Today’s manga recommendation post for Japanese learners actually contains pictures from one of the physical volumes of the manga (thanks to eBay!). I normally buy my manga digitally but do own some physical volumes, which I might cover in another post someday.
Author: Saori Oguri
Genre: Slice of life
No. of volumes: 6
Recommended for: JLPT N3
Furigana: Yes (mostly)
Anime/ drama/ film adaptations?: Yes, a live action film.
Note: There is also a volume of the manga in English
Plot overview and my thoughts on the manga
This manga is about the author (who is a manga artist) and her husband, Tony. Tony is an American who came to Japan in the 1980s and is a bit of a language geek. The manga centers on their daily life and relationship, usually from Saori’s perspective. In some ways, Saori and Tony are very different to each other, and not just because of the language difference. Later volumes of the manga focus on how the couple adapts to having a baby and moving to Germany.
I was initially a bit apprehensive about reading this manga, as I thought that perhaps the manga would fall into the common trope of ‘a foreigner struggling to adapt to or understand Japanese culture’. However this is not the case – there is no dumbing down to explain things to Tony as he is fluent in the language (the target audience is Japanese after all). The general tone of the manga is lighthearted and whilst it does mention their cultural differences, it is never done in a way which implies a certain way of thinking is more superior than the other.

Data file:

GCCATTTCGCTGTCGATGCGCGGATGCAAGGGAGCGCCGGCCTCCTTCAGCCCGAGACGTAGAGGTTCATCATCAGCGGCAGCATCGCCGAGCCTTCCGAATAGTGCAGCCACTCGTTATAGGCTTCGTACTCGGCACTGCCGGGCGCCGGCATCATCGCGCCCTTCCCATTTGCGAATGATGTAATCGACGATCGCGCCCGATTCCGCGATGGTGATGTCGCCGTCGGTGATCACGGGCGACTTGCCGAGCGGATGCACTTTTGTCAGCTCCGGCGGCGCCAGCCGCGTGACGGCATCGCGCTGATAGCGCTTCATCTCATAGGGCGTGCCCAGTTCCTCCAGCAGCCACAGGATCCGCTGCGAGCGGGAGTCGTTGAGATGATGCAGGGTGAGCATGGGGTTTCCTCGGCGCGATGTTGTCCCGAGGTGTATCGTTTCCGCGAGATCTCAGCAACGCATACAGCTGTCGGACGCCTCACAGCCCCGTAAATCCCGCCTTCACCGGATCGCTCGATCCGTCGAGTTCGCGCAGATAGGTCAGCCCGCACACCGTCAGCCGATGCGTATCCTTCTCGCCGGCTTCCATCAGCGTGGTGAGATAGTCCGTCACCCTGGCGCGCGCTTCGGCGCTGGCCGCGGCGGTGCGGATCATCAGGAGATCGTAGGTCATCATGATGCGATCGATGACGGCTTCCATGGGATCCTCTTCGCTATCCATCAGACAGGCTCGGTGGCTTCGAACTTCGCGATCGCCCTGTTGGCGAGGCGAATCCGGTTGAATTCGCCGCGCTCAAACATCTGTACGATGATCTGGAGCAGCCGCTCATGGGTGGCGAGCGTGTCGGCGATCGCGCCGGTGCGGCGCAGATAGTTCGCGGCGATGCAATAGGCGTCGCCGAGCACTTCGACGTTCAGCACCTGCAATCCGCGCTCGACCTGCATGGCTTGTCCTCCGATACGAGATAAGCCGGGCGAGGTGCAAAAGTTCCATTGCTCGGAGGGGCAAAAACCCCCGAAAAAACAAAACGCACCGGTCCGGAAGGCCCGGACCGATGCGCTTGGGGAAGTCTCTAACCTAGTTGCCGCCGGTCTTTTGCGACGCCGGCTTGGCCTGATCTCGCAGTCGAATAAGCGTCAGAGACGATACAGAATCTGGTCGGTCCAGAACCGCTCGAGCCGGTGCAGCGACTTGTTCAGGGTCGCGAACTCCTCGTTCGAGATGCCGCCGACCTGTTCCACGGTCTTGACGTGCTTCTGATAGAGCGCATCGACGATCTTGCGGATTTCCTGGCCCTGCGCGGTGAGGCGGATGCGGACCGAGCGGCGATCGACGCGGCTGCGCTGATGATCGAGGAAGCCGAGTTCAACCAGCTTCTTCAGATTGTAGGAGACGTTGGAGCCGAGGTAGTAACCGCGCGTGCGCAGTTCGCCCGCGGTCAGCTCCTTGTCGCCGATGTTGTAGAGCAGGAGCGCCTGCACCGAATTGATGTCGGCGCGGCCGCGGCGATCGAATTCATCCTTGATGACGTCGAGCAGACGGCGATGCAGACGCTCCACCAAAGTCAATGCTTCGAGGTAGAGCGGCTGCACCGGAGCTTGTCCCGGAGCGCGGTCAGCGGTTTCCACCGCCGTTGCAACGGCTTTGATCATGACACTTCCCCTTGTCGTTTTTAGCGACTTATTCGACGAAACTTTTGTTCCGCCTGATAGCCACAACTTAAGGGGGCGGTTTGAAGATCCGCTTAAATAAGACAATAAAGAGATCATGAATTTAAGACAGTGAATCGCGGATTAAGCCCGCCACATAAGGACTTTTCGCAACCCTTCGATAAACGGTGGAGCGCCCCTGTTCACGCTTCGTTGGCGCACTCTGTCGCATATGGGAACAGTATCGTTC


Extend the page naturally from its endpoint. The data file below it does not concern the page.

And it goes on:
As you will see from the photos, the art style is not typical of most popular manga. I think that this only adds to the charm of the manga. Both Saori and Tony as central characters are interesting to read about, as they have their own quirks and it is their interactions which make normal situations quite humorous. The manga reminds me of the Korean webtoon “Penguin loves Mev” which is also about the daily life of a Korean/British international couple.
In terms of language level, I would put this at JLPT N3. There’s quite a lot of slang as it is mostly dialogue – having said that, the language used is usually everyday level. Whilst there is furigana, the manga has a mix of printed Japanese and handwritten Japanese (the handwritten Japanese parts usually reflect Saori’s thoughts as opposed to what she says out loud). The handwritten parts do not come with furigana and therefore may be trickier to understand.
There is also a live-action film starring Mao Inoue as Saori. I’m not really a fan of the film, having watched it sometime before I actually read the manga it was based on – I didn’t feel like the film was able to convey the couple’s personalities enough. You should be able to find the film on YouTube if you do wish to check it out.
As always, you can read a sample of the manga on the EbookJapan website.
If you do try reading any of the recommendations, please let me know how you get on the comments.